- Price: $479 (USD)
- Type: Newtonian Reflector
- Mount: Dobsonian
- Aperture: 203mm (8”),
f-ratio: 5.9, focal length: 1200mm
- Weight: 42 lbs. (Base 23 lbs.
Tube 19 lbs.)
- Included: Collimation cap, eyepiece
rack, 6x30 finder scope, 10mm Plossel eyepiece, 25mm Plossel eyepiece, 'Where
the Stars Are' astronomy software on CD-ROM
- Dealer: Starizona in Tucson,
Being a relative newcomer to astronomy,
I decided to begin my foray into this new hobby slowly. I started my viewing
with a pair of 7x35 binoculars. I was amazed by what I was able to see with
them. Of course, this instilled the desire to obtain a telescope.
Having a modest budget for this
new hobby, I decided that the best course of action would be to conduct intensive
research before making a purchase decision. Over the next few months, while
continuing to gaze through the binoculars, I embarked on an information seeking
campaign. I read such books as: 'Turn Left at Orion', 'NightWatch', 'The Practical
Astronomer' and 'StarWare'. I read Sky & Telescope and Astronomy magazines.
I scoured the internet. I joined a local astronomy club.
Most of what I read recommended
that I define what I wanted to view prior to making any decisions on equipment.
I knew I wanted to view the planets. I also knew that deep sky objects held
special appeal. Astrophotography also interests me, but that will have to wait
- a visual experience is the immediate desire. I knew that modest aperture would
be necessary. After a long, detailed, exhaustive investigation I decided on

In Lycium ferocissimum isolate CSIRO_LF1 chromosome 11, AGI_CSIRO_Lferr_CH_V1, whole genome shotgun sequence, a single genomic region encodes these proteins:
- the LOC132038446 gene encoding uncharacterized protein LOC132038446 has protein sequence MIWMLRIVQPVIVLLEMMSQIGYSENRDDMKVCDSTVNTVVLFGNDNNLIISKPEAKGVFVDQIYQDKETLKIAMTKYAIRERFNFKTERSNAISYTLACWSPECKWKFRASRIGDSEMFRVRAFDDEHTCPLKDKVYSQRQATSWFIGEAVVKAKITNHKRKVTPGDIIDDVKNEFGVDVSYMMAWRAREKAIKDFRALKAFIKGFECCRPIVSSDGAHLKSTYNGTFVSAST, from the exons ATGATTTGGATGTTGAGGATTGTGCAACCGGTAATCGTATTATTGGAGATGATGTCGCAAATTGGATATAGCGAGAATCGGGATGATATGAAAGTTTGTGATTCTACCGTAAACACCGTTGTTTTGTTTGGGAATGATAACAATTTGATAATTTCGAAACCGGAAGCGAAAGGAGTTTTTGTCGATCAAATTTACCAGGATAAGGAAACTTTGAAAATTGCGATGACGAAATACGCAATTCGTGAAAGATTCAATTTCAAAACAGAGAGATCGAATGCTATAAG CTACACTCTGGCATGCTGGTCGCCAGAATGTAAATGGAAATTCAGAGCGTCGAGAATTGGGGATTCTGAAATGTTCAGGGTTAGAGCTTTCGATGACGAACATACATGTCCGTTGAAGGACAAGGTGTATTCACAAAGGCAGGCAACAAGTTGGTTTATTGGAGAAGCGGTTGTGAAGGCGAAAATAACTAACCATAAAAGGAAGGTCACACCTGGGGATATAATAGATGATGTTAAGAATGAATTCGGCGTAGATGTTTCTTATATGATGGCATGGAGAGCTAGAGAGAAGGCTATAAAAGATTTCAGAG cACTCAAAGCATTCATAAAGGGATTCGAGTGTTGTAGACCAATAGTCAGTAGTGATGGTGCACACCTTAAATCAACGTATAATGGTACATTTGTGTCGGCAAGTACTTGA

the Orion SkyQuest XT8 Dobsonian. What follows is my review of this telescope.
While I could have purchased this
telescope directly from Orion, I chose to support a local dealer. Orion is highly
regarded in the industry for outstanding customer service, but I like the idea
of working with a local dealer. I chose Starizona in Tucson - about 100 miles
from home. While there is a closer Orion dealer, the price from Starizona was
better (identical to purchasing directly from Orion)
I called Dean at Starizona to see
if they had an XT8 in stock, and by the time I arrived he had it fully assembled
and collimated. I also purchased a Celestron Ultima Barlow and a Telrad (which
Dean also installed). Dean also helped me with a slight mechanical problem with
my Jeep - but that's a story for another time! Gotta love dealer support!
My normal observing location is
my backyard; a slightly light-polluted suburban place southeast of Phoenix.
The skies to the south and southeast are usually dark.
The telescope is easy to operate:
movements in altitude and azimuth are smooth (azimuth movements are slightly
stiff near zenith). With Orion's Correct-Tension (springs) on the altitude bearings,
the scope always stays where it is pointed. I have experienced no problems with
unwanted movements, even with the finder scope, Telrad, and a Barlowed eyepiece
in place. Moving the scope to the observing location is relatively easy, given
that a large handle is mounted on the back of the rocker box. However, the placement
of the handle is below the center of gravity. The tube wants to swing upwards
when you try to pick it up. I solved this problem by positioning a web belt
around the base and tube while it is 'in transit'. I have also installed a retrofit
for smoother azimuth movements. This modification consists of the addition of
six 'milk jug washers' on the central bolt between the upper and lower baseplates.
This fix was outlined in Sky & Telescope magazine. The washers provide a
slight amount of lift to the rocker box, alleviating some pressure on the Teflon